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Monday, April 14, 2014

"Planted" (Leah Kostamo)

TITLE: Planted: A Story of Creation, Calling, and Community
AUTHOR: Leah Kostamo
PUBLISHER: Eugene, OR: Cascade Books, 2013, (172 pages).

This is a beautiful book. Few books have managed to capture the essence of nature, the joys of community, and the affirmation of a simple calling like this one. Leah Kostamo, a wife, a former campus ministry worker, as well as a co-founder of the A Rocha ministry based in BC Canada, has shown us how good stories can be told with simplicity, with insight, and with humour. Combining her love for creation and conservation, her natural talent for observing details in ordinary things, her passion for community building, coupled with her eloquent use of words, this book is destined for greatness in the literary world. As a memoir, readers will be humbled at how the author and her husband Markku would give up lucrative careers, sell their house, and to pour all their assets into a non-profit ministry without guarantee that it would even survive its initial years. Yet, it did and it did so marvelously, blessing, teaching, and enabling thousands of visitors and volunteers at their farm facility. The ministry in Canada began as a seed back in 1996 at a Regent College course entitled, "Incarnational Mission" led by Peter and Miranda Harris, who had founded A Rocha in Portugal. Eight years later, the idea took root, and sprouted trunks and branches through personal investments as well as generous givers and loaners by those who expressed faith enough to walk with the Kostamos.

The book is also a mini-ecological guide. We learn about the threats of worldwide extinction of 13% of birds, 25% of mammals, and 41% of amphibians. We see how a tiny shrimp plays its microscopic role in a complex and delicate ecological environment, that benefits beavers, bears, and big trees. We read about invasive species, weeds, the birds, and even slugs. Along the way, Kostamo makes sure we do not get carried away in the natural world and forget about the technological world. With a deft touch of humour, she compares and contrasts pods of orcas with iPods! It can also be used as a primer in becoming more nature aware. We are encouraged to think about the tap water we have, to think about its source, its distribution channels, and all the resources poured into the whole system. We are challenged to think about the gardens, how the seasons impact life, the variety of birds and nature around us, and even rocks and minerals that seem so mundane for the busy individual.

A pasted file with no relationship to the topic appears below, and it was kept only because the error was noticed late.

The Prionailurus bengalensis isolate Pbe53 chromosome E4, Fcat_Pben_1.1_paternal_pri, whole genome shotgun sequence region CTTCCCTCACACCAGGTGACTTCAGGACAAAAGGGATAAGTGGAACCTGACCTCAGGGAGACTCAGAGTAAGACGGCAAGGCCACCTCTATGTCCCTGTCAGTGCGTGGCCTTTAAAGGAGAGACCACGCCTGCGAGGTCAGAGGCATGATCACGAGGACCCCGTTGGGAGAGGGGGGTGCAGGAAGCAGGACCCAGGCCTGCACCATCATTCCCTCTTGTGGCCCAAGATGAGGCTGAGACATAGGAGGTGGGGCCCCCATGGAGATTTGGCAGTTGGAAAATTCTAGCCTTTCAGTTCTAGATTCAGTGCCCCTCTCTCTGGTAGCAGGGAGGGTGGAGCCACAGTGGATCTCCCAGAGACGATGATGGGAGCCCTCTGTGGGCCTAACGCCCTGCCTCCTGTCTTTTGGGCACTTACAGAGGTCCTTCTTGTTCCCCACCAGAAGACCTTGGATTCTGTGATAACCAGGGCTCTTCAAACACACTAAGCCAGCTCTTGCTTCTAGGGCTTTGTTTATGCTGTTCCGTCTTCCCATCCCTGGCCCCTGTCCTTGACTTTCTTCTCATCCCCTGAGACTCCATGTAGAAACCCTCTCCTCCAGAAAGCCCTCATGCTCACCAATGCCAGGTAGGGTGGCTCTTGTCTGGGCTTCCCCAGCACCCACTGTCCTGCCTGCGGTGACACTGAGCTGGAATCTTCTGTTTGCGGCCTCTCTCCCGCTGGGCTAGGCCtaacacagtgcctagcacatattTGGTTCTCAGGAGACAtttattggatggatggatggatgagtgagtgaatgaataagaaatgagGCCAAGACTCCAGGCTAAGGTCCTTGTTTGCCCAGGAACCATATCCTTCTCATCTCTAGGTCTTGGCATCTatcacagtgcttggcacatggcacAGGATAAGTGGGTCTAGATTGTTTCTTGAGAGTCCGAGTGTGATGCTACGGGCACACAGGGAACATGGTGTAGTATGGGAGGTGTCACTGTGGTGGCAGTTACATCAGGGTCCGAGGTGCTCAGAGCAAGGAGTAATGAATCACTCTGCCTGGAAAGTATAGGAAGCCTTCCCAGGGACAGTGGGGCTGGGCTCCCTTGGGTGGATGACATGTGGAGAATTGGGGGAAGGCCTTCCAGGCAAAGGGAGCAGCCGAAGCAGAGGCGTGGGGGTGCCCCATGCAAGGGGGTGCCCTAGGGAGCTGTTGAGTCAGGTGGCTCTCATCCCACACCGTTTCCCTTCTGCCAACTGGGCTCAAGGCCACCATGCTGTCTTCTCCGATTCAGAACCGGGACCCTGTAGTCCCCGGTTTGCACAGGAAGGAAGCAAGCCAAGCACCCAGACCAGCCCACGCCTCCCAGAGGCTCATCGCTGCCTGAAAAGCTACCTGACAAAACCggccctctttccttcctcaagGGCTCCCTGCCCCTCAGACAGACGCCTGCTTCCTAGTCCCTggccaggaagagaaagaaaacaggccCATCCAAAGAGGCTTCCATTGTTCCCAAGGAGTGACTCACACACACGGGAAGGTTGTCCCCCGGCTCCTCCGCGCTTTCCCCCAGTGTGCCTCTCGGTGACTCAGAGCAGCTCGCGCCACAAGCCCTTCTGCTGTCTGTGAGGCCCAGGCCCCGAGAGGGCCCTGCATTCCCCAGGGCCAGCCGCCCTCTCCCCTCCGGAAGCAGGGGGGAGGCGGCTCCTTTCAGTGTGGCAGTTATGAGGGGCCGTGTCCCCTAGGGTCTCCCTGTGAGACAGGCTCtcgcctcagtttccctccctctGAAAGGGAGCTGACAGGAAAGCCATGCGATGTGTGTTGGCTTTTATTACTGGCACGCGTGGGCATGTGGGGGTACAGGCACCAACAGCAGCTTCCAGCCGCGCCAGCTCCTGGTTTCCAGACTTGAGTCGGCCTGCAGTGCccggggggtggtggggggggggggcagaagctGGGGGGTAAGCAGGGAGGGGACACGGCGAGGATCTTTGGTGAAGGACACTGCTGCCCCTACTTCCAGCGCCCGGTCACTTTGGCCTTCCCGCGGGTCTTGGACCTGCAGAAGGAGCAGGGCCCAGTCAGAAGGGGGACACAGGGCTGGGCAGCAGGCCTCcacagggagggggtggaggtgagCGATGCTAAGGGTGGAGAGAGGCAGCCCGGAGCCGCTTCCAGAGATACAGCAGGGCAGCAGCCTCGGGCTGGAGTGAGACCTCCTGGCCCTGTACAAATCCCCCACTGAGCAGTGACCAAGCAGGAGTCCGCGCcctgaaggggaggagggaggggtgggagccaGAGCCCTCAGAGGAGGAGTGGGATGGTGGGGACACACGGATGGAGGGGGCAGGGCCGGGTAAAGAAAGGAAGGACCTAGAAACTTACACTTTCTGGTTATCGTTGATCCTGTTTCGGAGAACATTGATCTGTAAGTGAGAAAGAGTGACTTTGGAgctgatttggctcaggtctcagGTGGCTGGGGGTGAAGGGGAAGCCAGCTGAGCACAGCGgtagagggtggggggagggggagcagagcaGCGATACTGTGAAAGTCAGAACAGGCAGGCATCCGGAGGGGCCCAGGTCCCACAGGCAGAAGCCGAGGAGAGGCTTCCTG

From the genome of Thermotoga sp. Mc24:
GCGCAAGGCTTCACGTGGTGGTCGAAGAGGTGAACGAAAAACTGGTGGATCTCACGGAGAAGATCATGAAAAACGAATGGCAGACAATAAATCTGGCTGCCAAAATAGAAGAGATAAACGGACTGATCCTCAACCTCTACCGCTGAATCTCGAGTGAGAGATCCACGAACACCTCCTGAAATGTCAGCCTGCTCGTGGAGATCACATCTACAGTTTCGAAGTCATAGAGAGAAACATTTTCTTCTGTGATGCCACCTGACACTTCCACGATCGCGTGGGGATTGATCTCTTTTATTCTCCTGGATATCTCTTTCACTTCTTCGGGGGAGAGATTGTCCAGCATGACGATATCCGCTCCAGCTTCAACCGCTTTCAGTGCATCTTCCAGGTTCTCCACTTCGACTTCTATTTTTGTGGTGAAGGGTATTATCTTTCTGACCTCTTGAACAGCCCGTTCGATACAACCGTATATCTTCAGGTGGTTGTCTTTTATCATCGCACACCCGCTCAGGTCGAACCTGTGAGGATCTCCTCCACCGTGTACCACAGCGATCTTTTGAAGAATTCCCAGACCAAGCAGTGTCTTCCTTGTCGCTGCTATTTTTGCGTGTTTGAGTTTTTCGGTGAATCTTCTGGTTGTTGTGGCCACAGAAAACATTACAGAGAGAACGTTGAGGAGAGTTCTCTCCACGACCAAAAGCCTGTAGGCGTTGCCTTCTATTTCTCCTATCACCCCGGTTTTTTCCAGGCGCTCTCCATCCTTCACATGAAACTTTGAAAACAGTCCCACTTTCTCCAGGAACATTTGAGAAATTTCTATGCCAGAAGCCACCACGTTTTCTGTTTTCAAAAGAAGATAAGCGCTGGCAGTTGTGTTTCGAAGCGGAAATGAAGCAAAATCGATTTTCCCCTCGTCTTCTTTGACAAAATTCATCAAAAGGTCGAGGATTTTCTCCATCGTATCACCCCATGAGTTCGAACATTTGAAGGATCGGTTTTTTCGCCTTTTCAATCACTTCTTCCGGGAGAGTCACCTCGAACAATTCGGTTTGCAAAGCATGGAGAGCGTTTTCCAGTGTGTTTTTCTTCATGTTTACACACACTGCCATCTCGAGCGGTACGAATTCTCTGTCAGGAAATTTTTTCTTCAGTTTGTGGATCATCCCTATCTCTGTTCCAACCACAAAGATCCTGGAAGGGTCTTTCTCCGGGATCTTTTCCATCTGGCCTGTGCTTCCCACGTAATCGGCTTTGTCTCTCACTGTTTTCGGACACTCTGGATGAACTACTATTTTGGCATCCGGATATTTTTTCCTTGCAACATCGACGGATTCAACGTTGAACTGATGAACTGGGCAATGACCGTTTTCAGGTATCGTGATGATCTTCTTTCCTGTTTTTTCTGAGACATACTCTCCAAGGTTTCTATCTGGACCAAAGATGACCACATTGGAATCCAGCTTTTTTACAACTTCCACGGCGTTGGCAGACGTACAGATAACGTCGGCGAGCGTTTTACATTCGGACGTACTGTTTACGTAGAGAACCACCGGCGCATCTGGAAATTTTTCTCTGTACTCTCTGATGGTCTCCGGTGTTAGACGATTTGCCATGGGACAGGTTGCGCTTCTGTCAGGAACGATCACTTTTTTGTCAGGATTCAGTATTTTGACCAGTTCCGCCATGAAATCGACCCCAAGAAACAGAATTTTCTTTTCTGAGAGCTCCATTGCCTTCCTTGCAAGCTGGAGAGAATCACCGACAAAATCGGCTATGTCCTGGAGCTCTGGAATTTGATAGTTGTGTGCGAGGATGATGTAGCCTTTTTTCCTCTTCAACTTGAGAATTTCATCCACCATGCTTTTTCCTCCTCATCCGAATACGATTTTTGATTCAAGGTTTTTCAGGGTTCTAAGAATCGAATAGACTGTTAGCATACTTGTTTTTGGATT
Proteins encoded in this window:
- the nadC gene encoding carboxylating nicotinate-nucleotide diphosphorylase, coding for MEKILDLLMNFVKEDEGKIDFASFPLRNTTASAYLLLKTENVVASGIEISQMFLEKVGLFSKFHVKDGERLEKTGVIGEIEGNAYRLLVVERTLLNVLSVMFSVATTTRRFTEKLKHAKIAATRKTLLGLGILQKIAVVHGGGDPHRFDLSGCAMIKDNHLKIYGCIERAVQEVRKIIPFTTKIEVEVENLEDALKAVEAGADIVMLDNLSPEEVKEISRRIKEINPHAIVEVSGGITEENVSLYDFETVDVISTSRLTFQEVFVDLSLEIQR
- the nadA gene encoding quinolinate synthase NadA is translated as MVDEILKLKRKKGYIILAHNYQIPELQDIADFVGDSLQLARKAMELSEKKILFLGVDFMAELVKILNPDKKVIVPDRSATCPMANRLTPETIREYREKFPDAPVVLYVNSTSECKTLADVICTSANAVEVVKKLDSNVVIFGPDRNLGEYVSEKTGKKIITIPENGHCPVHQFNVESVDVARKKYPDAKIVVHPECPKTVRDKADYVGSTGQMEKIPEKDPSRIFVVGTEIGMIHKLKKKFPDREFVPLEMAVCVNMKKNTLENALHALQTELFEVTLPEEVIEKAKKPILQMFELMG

It is also a guide for a deeper awareness of what eating entails. For those of us whose limited vocabulary of eating centered around restaurants, the food on our tables, or the kitchen, we get invited into a world of farming, of growing our own food, and the beauty of real food over processed stuff. Food is not just something to be consumed, but it can incorporate a work of art in itself. Beyond the feasting, we will appreciate the preparation beyond mere cook books, and to be respectful in the way we partake of God's providence for us. Slowly but surely, the book becomes a rallying point in the practice of Micah 6:8, that we learn to live justly, love mercy, and to walk humbly. Very aptly, the book closes with a relook at the biblical Sabbath, reminding us that working hard and doing good have their limits. Man can only do so much. Everything else totally depends on God alone. The keeping of the Sabbath is a powerful reminder that we by ourselves are limited. That is why Sabbath keeping enables us to be natural ourselves one day a week, as we busy ourselves with nature on the other six days.

This book is a rare find. More accurately, the book found me. When contacted to do this review, I promptly agreed because of curiosity in part, and to support a fellow Regent alum as well. Little did I know that I would be receiving a literary gem, a unique seed that germinates in me a greater appreciation of nature and creation. Most of all, I am humbled by how the Kostamos' passion-turned-reality have blessed people of all ages from all walks of life. There is a lot of material in this humble looking book. Open it up at any one page and you can easily find a point or two to learn from and to contemplate after.

I am full of praise of the quality of this book. I particularly appreciate the three points to show us the way forward, namely; 1) Practice Gratitude; 2) Practice Generosity; and 3) Practice the Sabbath Keeping. On all three counts, I say a hearty Amen! A clear best of the best so far in my 2014 stack of books.

Thank you, Leah Kostamo for letting me know that this book even existed.

Rating: 5 stars of 5.

conrade

This book is provided to me courtesy of the author in exchange for an honest review. All opinions offered above are mine unless otherwise stated or implied.

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